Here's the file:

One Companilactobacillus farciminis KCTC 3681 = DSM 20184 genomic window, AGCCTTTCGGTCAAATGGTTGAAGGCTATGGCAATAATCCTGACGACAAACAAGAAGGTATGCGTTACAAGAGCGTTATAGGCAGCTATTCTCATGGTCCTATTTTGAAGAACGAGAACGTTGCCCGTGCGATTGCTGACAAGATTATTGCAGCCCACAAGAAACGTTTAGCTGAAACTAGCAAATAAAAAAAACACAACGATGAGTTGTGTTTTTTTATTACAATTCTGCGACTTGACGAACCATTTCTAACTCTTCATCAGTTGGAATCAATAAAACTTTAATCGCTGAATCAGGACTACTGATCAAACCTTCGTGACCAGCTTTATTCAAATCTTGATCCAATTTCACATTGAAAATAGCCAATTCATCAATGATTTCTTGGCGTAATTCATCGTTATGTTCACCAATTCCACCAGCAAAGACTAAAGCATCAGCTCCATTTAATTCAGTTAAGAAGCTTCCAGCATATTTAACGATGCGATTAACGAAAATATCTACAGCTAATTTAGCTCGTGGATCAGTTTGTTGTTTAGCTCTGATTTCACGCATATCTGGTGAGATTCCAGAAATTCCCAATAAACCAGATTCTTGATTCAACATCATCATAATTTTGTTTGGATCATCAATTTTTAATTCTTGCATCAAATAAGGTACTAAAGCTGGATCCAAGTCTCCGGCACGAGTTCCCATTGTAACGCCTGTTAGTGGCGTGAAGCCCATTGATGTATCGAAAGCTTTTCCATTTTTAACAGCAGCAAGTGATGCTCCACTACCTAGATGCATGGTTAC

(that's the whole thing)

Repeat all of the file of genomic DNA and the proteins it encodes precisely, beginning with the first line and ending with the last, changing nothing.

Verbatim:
One Companilactobacillus farciminis KCTC 3681 = DSM 20184 genomic window, AGCCTTTCGGTCAAATGGTTGAAGGCTATGGCAATAATCCTGACGACAAACAAGAAGGTATGCGTTACAAGAGCGTTATAGGCAGCTATTCTCATGGTCCTATTTTGAAGAACGAGAACGTTGCCCGTGCGATTGCTGACAAGATTATTGCAGCCCACAAGAAACGTTTAGCTGAAACTAGCAAATAAAAAAAACACAACGATGAGTTGTGTTTTTTTATTACAATTCTGCGACTTGACGAACCATTTCTAACTCTTCATCAGTTGGAATCAATAAAACTTTAATCGCTGAATCAGGACTACTGATCAAACCTTCGTGACCAGCTTTATTCAAATCTTGATCCAATTTCACATTGAAAATAGCCAATTCATCAATGATTTCTTGGCGTAATTCATCGTTATGTTCACCAATTCCACCAGCAAAGACTAAAGCATCAGCTCCATTTAATTCAGTTAAGAAGCTTCCAGCATATTTAACGATGCGATTAACGAAAATATCTACAGCTAATTTAGCTCGTGGATCAGTTTGTTGTTTAGCTCTGATTTCACGCATATCTGGTGAGATTCCAGAAATTCCCAATAAACCAGATTCTTGATTCAACATCATCATAATTTTGTTTGGATCATCAATTTTTAATTCTTGCATCAAATAAGGTACTAAAGCTGGATCCAAGTCTCCGGCACGAGTTCCCATTGTAACGCCTGTTAGTGGCGTGAAGCCCATTGATGTATCGAAAGCTTTTCCATTTTTAACAGCAGCAAGTGATGCTCCACTACCTAGATGCATGGTTAC